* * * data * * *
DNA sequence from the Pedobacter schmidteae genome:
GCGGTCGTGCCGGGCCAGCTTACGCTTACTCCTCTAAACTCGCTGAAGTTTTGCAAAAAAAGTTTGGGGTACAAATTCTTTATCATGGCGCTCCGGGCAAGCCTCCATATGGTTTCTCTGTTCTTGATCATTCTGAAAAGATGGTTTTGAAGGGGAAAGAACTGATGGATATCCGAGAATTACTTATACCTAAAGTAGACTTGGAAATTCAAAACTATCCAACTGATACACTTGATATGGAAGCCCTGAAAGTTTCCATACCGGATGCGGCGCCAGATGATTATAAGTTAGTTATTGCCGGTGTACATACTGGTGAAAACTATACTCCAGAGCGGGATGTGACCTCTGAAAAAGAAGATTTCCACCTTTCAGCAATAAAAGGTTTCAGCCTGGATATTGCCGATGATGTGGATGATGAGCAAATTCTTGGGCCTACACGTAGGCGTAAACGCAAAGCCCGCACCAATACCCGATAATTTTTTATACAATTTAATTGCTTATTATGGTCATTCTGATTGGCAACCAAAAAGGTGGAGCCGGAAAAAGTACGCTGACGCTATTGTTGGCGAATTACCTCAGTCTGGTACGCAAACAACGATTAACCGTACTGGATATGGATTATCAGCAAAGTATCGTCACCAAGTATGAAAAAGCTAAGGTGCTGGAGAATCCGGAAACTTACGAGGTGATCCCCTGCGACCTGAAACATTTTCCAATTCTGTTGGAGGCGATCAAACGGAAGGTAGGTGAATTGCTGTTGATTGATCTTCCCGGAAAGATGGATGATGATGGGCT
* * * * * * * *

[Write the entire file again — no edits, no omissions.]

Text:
DNA sequence from the Pedobacter schmidteae genome:
GCGGTCGTGCCGGGCCAGCTTACGCTTACTCCTCTAAACTCGCTGAAGTTTTGCAAAAAAAGTTTGGGGTACAAATTCTTTATCATGGCGCTCCGGGCAAGCCTCCATATGGTTTCTCTGTTCTTGATCATTCTGAAAAGATGGTTTTGAAGGGGAAAGAACTGATGGATATCCGAGAATTACTTATACCTAAAGTAGACTTGGAAATTCAAAACTATCCAACTGATACACTTGATATGGAAGCCCTGAAAGTTTCCATACCGGATGCGGCGCCAGATGATTATAAGTTAGTTATTGCCGGTGTACATACTGGTGAAAACTATACTCCAGAGCGGGATGTGACCTCTGAAAAAGAAGATTTCCACCTTTCAGCAATAAAAGGTTTCAGCCTGGATATTGCCGATGATGTGGATGATGAGCAAATTCTTGGGCCTACACGTAGGCGTAAACGCAAAGCCCGCACCAATACCCGATAATTTTTTATACAATTTAATTGCTTATTATGGTCATTCTGATTGGCAACCAAAAAGGTGGAGCCGGAAAAAGTACGCTGACGCTATTGTTGGCGAATTACCTCAGTCTGGTACGCAAACAACGATTAACCGTACTGGATATGGATTATCAGCAAAGTATCGTCACCAAGTATGAAAAAGCTAAGGTGCTGGAGAATCCGGAAACTTACGAGGTGATCCCCTGCGACCTGAAACATTTTCCAATTCTGTTGGAGGCGATCAAACGGAAGGTAGGTGAATTGCTGTTGATTGATCTTCCCGGAAAGATGGATGATGATGGGCT